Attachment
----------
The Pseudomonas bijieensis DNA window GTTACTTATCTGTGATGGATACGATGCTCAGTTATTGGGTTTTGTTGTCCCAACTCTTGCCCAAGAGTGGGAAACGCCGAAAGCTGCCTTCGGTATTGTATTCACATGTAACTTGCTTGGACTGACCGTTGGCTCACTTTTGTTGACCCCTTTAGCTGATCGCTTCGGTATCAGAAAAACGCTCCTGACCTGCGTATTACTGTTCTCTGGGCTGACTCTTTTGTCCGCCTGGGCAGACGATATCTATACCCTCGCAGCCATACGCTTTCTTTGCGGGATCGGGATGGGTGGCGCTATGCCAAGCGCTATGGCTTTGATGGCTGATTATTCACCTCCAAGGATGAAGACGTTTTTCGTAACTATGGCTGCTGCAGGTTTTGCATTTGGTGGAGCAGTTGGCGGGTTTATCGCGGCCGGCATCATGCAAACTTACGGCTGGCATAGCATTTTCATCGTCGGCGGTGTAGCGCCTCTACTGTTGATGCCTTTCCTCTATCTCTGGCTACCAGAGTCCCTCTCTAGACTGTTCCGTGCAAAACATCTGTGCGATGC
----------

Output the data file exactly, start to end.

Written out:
The Pseudomonas bijieensis DNA window GTTACTTATCTGTGATGGATACGATGCTCAGTTATTGGGTTTTGTTGTCCCAACTCTTGCCCAAGAGTGGGAAACGCCGAAAGCTGCCTTCGGTATTGTATTCACATGTAACTTGCTTGGACTGACCGTTGGCTCACTTTTGTTGACCCCTTTAGCTGATCGCTTCGGTATCAGAAAAACGCTCCTGACCTGCGTATTACTGTTCTCTGGGCTGACTCTTTTGTCCGCCTGGGCAGACGATATCTATACCCTCGCAGCCATACGCTTTCTTTGCGGGATCGGGATGGGTGGCGCTATGCCAAGCGCTATGGCTTTGATGGCTGATTATTCACCTCCAAGGATGAAGACGTTTTTCGTAACTATGGCTGCTGCAGGTTTTGCATTTGGTGGAGCAGTTGGCGGGTTTATCGCGGCCGGCATCATGCAAACTTACGGCTGGCATAGCATTTTCATCGTCGGCGGTGTAGCGCCTCTACTGTTGATGCCTTTCCTCTATCTCTGGCTACCAGAGTCCCTCTCTAGACTGTTCCGTGCAAAACATCTGTGCGATGC